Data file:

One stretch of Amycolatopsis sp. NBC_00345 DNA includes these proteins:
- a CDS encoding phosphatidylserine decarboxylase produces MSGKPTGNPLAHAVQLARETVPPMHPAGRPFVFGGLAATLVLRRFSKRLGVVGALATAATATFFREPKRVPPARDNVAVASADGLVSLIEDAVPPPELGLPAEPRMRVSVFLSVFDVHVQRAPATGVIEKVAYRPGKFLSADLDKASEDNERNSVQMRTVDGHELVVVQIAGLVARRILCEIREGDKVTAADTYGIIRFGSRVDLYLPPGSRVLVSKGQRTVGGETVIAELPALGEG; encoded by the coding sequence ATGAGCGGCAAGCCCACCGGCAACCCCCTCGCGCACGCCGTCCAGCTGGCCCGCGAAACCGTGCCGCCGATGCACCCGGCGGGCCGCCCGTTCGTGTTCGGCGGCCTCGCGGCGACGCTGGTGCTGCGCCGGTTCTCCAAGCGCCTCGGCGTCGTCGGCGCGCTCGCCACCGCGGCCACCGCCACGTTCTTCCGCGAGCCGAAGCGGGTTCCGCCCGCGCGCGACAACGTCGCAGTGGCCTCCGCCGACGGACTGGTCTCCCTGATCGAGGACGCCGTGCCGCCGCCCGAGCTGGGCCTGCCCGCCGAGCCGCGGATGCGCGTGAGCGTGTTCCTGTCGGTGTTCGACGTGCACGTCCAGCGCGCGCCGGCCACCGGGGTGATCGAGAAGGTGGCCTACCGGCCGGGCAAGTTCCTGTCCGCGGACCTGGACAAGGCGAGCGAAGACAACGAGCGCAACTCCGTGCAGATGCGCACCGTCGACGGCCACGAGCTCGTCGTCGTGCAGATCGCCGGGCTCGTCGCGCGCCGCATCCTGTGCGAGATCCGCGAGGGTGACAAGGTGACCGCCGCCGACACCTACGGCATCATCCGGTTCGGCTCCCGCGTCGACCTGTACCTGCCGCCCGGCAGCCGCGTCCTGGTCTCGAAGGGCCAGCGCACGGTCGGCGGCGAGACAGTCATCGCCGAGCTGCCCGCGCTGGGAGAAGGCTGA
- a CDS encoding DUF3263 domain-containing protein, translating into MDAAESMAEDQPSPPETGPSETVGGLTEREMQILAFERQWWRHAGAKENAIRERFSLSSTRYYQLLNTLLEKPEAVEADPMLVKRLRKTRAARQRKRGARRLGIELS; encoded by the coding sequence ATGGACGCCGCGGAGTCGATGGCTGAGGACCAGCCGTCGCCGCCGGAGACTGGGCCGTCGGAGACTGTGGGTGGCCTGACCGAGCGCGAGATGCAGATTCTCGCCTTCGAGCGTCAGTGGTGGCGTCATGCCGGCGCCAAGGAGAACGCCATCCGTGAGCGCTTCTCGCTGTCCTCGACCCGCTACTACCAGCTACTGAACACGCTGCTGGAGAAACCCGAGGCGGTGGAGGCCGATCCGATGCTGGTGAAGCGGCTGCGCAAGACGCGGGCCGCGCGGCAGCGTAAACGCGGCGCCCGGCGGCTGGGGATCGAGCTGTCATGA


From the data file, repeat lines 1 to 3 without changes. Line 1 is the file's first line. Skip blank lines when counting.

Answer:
One stretch of Amycolatopsis sp. NBC_00345 DNA includes these proteins:
- a CDS encoding phosphatidylserine decarboxylase produces MSGKPTGNPLAHAVQLARETVPPMHPAGRPFVFGGLAATLVLRRFSKRLGVVGALATAATATFFREPKRVPPARDNVAVASADGLVSLIEDAVPPPELGLPAEPRMRVSVFLSVFDVHVQRAPATGVIEKVAYRPGKFLSADLDKASEDNERNSVQMRTVDGHELVVVQIAGLVARRILCEIREGDKVTAADTYGIIRFGSRVDLYLPPGSRVLVSKGQRTVGGETVIAELPALGEG; encoded by the coding sequence ATGAGCGGCAAGCCCACCGGCAACCCCCTCGCGCACGCCGTCCAGCTGGCCCGCGAAACCGTGCCGCCGATGCACCCGGCGGGCCGCCCGTTCGTGTTCGGCGGCCTCGCGGCGACGCTGGTGCTGCGCCGGTTCTCCAAGCGCCTCGGCGTCGTCGGCGCGCTCGCCACCGCGGCCACCGCCACGTTCTTCCGCGAGCCGAAGCGGGTTCCGCCCGCGCGCGACAACGTCGCAGTGGCCTCCGCCGACGGACTGGTCTCCCTGATCGAGGACGCCGTGCCGCCGCCCGAGCTGGGCCTGCCCGCCGAGCCGCGGATGCGCGTGAGCGTGTTCCTGTCGGTGTTCGACGTGCACGTCCAGCGCGCGCCGGCCACCGGGGTGATCGAGAAGGTGGCCTACCGGCCGGGCAAGTTCCTGTCCGCGGACCTGGACAAGGCGAGCGAAGACAACGAGCGCAACTCCGTGCAGATGCGCACCGTCGACGGCCACGAGCTCGTCGTCGTGCAGATCGCCGGGCTCGTCGCGCGCCGCATCCTGTGCGAGATCCGCGAGGGTGACAAGGTGACCGCCGCCGACACCTACGGCATCATCCGGTTCGGCTCCCGCGTCGACCTGTACCTGCCGCCCGGCAGCCGCGTCCTGGTCTCGAAGGGCCAGCGCACGGTCGGCGGCGAGACAGTCATCGCCGAGCTGCCCGCGCTGGGAGAAGGCTGA
- a CDS encoding DUF3263 domain-containing protein, translating into MDAAESMAEDQPSPPETGPSETVGGLTEREMQILAFERQWWRHAGAKENAIRERFSLSSTRYYQLLNTLLEKPEAVEADPMLVKRLRKTRAARQRKRGARRLGIELS; encoded by the coding sequence ATGGACGCCGCGGAGTCGATGGCTGAGGACCAGCCGTCGCCGCCGGAGACTGGGCCGTCGGAGACTGTGGGTGGCCTGACCGAGCGCGAGATGCAGATTCTCGCCTTCGAGCGTCAGTGGTGGCGTCATGCCGGCGCCAAGGAGAACGCCATCCGTGAGCGCTTCTCGCTGTCCTCGACCCGCTACTACCAGCTACTGAACACGCTGCTGGAGAAACCCGAGGCGGTGGAGGCCGATCCGATGCTGGTGAAGCGGCTGCGCAAGACGCGGGCCGCGCGGCAGCGTAAACGCGGCGCCCGGCGGCTGGGGATCGAGCTGTCATGA